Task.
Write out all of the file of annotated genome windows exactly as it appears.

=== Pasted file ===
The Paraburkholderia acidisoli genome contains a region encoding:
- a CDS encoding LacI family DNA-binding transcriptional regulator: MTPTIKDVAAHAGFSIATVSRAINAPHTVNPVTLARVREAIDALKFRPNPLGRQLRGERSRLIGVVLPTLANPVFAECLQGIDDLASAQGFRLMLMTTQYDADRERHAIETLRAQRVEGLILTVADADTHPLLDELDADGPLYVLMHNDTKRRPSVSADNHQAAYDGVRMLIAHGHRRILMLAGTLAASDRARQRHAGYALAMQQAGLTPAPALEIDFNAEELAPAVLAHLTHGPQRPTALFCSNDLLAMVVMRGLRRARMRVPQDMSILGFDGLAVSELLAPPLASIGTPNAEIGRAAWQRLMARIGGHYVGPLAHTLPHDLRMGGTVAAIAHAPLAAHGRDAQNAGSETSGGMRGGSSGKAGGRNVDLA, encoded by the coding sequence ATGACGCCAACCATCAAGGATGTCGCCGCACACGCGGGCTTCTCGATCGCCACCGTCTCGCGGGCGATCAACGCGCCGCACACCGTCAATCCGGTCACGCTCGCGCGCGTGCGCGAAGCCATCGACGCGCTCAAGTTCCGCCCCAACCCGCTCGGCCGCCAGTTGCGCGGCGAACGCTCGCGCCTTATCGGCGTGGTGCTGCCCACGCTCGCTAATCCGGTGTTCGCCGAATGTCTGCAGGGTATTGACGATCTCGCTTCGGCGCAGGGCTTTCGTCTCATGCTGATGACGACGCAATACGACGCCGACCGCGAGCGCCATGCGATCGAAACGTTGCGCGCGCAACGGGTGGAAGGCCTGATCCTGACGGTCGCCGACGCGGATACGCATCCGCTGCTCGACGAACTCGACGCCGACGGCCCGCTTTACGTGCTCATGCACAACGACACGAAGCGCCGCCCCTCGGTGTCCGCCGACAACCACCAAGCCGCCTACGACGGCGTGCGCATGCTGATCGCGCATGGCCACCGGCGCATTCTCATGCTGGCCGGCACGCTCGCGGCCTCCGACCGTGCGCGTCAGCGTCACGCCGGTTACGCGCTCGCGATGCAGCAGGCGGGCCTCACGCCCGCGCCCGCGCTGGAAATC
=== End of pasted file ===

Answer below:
The Paraburkholderia acidisoli genome contains a region encoding:
- a CDS encoding LacI family DNA-binding transcriptional regulator: MTPTIKDVAAHAGFSIATVSRAINAPHTVNPVTLARVREAIDALKFRPNPLGRQLRGERSRLIGVVLPTLANPVFAECLQGIDDLASAQGFRLMLMTTQYDADRERHAIETLRAQRVEGLILTVADADTHPLLDELDADGPLYVLMHNDTKRRPSVSADNHQAAYDGVRMLIAHGHRRILMLAGTLAASDRARQRHAGYALAMQQAGLTPAPALEIDFNAEELAPAVLAHLTHGPQRPTALFCSNDLLAMVVMRGLRRARMRVPQDMSILGFDGLAVSELLAPPLASIGTPNAEIGRAAWQRLMARIGGHYVGPLAHTLPHDLRMGGTVAAIAHAPLAAHGRDAQNAGSETSGGMRGGSSGKAGGRNVDLA, encoded by the coding sequence ATGACGCCAACCATCAAGGATGTCGCCGCACACGCGGGCTTCTCGATCGCCACCGTCTCGCGGGCGATCAACGCGCCGCACACCGTCAATCCGGTCACGCTCGCGCGCGTGCGCGAAGCCATCGACGCGCTCAAGTTCCGCCCCAACCCGCTCGGCCGCCAGTTGCGCGGCGAACGCTCGCGCCTTATCGGCGTGGTGCTGCCCACGCTCGCTAATCCGGTGTTCGCCGAATGTCTGCAGGGTATTGACGATCTCGCTTCGGCGCAGGGCTTTCGTCTCATGCTGATGACGACGCAATACGACGCCGACCGCGAGCGCCATGCGATCGAAACGTTGCGCGCGCAACGGGTGGAAGGCCTGATCCTGACGGTCGCCGACGCGGATACGCATCCGCTGCTCGACGAACTCGACGCCGACGGCCCGCTTTACGTGCTCATGCACAACGACACGAAGCGCCGCCCCTCGGTGTCCGCCGACAACCACCAAGCCGCCTACGACGGCGTGCGCATGCTGATCGCGCATGGCCACCGGCGCATTCTCATGCTGGCCGGCACGCTCGCGGCCTCCGACCGTGCGCGTCAGCGTCACGCCGGTTACGCGCTCGCGATGCAGCAGGCGGGCCTCACGCCCGCGCCCGCGCTGGAAATC